ADHD

Attention Deficit Disorder, also known as Attention Deficit Hyperactivity Disorder (ADHD), is a disorder, typically occurring in childhood but can persist throughout life. The key symptom domains of ADHD are inattention, hyperactivity and impulsivity. ADHD can present in three ways, primarily inattentive, primarily hyperactive/impulsive or a combination of both. The central problem underlying ADHD is dysfunction of the prefrontal cortex (inattentive and impulsive symptoms) and motor cortex (hyperactive symptoms).

The prefrontal cortex is the part of the brain right behind the forehead. The circuits of the prefrontal cortex are where we plan, organize, prioritize, focus, attend, switch attention, reason, strategize and self-restrain. The prefrontal cortex is our governor, the part of the brain that says no to unhealthy impulses or desires, the part of the brain that causes us to stay on task when we don’t feel like it, the part of the brain that chooses to do homework rather than go out and play.

Recent research is suggesting that the impairments to these brain regions results in altered perception of time such that even a few seconds to a child with ADHD could be perceived as unbearably long. When boys with ADHD were compared to boys of the same age without ADHD on tests measuring time perception, the boys with ADHD showed impairments. However, when the ADHD boys were treated with methylphenidate (Ritalin), a medication increasing dopamine availability in the brain, their test performance was indistinguishable from the non-ADHD boys. Because new, exciting or risky behaviors increase dopamine release in the brain, children with ADHD may be “self-medicating” by their constant behavior choices.

Whenever the prefrontal cortex is impaired our ability to plan, organize, prioritize, reason, make healthy decisions, self-restrain, focus or attend is impaired. But not everything that impairs the prefrontal cortex causes ADHD. Alcohol intoxication impairs prefrontal cortex, higher cortical function and time perception, but this impairment lasts only as long as the intoxication. When sober the prefrontal cortex function is improved. But long term heavy alcohol use can permanently damage the prefrontal cortex and cause impairment similar to what is seen in ADHD.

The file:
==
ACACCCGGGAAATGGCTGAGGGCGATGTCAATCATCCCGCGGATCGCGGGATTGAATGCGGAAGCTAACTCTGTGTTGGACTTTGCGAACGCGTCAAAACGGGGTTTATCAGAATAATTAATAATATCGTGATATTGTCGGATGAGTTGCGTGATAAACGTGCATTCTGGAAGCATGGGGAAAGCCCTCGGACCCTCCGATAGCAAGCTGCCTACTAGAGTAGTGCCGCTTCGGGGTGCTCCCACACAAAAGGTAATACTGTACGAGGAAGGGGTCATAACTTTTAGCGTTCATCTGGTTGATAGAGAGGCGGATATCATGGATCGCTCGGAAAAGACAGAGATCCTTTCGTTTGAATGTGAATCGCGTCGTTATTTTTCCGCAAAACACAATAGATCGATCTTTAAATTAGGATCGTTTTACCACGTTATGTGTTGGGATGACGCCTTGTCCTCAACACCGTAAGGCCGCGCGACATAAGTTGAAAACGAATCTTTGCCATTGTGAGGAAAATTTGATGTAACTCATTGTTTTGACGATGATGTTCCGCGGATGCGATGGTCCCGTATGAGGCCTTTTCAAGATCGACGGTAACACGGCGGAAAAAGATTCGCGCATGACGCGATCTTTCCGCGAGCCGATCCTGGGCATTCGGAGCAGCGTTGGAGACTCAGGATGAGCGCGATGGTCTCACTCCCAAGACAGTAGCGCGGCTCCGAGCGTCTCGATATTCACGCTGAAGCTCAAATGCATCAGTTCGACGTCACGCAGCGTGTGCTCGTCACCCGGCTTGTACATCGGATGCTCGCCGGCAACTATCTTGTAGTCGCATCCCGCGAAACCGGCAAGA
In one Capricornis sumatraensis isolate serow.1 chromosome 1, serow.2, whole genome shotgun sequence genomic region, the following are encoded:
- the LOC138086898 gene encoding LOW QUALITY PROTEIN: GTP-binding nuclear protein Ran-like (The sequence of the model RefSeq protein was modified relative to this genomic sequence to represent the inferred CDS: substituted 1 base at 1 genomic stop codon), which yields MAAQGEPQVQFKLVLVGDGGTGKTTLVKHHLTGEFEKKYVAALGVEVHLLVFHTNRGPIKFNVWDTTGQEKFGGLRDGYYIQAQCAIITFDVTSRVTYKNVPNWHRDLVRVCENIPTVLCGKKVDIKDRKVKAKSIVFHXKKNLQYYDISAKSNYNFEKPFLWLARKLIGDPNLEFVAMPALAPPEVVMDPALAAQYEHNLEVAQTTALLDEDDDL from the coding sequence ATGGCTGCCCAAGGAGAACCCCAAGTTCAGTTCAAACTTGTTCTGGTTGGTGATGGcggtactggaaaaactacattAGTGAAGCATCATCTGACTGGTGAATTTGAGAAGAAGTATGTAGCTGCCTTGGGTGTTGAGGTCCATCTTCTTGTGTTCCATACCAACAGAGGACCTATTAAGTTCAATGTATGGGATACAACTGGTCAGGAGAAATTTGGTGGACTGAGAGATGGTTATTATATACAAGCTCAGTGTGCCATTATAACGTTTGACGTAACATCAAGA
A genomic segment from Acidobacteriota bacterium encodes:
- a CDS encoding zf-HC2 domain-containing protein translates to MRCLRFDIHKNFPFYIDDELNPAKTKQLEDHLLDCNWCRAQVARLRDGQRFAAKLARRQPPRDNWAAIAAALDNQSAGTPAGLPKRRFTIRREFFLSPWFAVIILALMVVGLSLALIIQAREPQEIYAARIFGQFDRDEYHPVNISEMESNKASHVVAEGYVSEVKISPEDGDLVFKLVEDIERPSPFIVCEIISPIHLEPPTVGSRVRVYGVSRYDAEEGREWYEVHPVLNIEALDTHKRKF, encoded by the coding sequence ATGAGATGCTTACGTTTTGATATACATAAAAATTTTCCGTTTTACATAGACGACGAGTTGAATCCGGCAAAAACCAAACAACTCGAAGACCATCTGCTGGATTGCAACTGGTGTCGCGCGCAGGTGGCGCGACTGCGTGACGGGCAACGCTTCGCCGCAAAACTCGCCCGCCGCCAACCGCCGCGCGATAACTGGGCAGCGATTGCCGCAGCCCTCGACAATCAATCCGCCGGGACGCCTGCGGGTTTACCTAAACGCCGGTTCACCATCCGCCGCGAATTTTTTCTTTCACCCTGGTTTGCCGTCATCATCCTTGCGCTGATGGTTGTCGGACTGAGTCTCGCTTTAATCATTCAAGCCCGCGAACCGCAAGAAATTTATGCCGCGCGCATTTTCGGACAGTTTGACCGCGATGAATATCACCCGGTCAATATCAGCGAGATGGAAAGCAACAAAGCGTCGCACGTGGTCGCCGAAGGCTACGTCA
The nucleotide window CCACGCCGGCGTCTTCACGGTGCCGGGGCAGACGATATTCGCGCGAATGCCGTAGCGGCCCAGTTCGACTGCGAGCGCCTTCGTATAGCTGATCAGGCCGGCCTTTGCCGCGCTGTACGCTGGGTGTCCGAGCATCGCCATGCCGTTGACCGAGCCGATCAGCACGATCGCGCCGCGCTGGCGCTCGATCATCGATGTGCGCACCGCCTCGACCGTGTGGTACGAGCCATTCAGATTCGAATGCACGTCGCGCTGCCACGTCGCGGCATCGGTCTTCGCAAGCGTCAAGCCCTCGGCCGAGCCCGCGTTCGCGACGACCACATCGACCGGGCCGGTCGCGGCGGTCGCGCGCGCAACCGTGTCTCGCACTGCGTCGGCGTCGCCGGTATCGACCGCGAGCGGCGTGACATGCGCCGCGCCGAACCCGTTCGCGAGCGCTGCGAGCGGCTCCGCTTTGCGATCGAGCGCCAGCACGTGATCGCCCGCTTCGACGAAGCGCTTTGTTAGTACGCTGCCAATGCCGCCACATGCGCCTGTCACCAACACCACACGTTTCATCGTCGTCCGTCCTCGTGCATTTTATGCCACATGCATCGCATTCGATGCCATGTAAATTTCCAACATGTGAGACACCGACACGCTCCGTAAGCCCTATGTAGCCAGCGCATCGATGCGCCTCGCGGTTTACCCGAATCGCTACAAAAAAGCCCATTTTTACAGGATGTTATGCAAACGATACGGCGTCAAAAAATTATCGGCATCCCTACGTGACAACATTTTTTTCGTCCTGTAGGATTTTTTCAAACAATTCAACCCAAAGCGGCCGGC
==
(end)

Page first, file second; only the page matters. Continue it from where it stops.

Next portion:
With this in mind what are some contributing factors to ADHD?

  1. Genetics: Genes are the blueprints that direct our biological machinery and we inherit our genes from our parents. Twin studies document that ADHD does run in families and genetics are a factor in up to 75% of cases. Areas of interest include the genes that code for the dopamine receptors, dopamine reuptake pumps, enzymes that break down dopamine and the dopamine metabolic production pathway. But genes interact with environment which can alter gene expression thereby increasing or decreasing the risk.
    1. Researchers have documented that children with a variance in the gene that codes for the Dopamine-4 receptor have thinner prefrontal cortexes and higher rates of ADHD. However, the brain thinning was not permanent and by the time these same children were adults the brain development was normal and the ADHD symptoms had improved. This means some children will outgrow their ADHD symptoms. (Shaw P, Gornick M, Lerch J, Addington A, Seal J, Greenstein D, Sharp W, Evans A, Giedd JN, Castellanos FX, Rapoport JL. Polymorphisms of the dopamine D4 receptor, clinical outcome and cortical structure in attention-deficit/hyperactivity disorder. Archives of General Psychiatry, 2007 Aug; 64(8):921-931).
  2. Environmental factors:
    1. Cigarette smoking and alcohol consumption while pregnant has been linked to increased risk of ADHD in children.
    2. Complications of pregnancy and premature birth.
    3. Exposure to high concentrations of lead during childhood can damage brain development and increase risk of ADHD.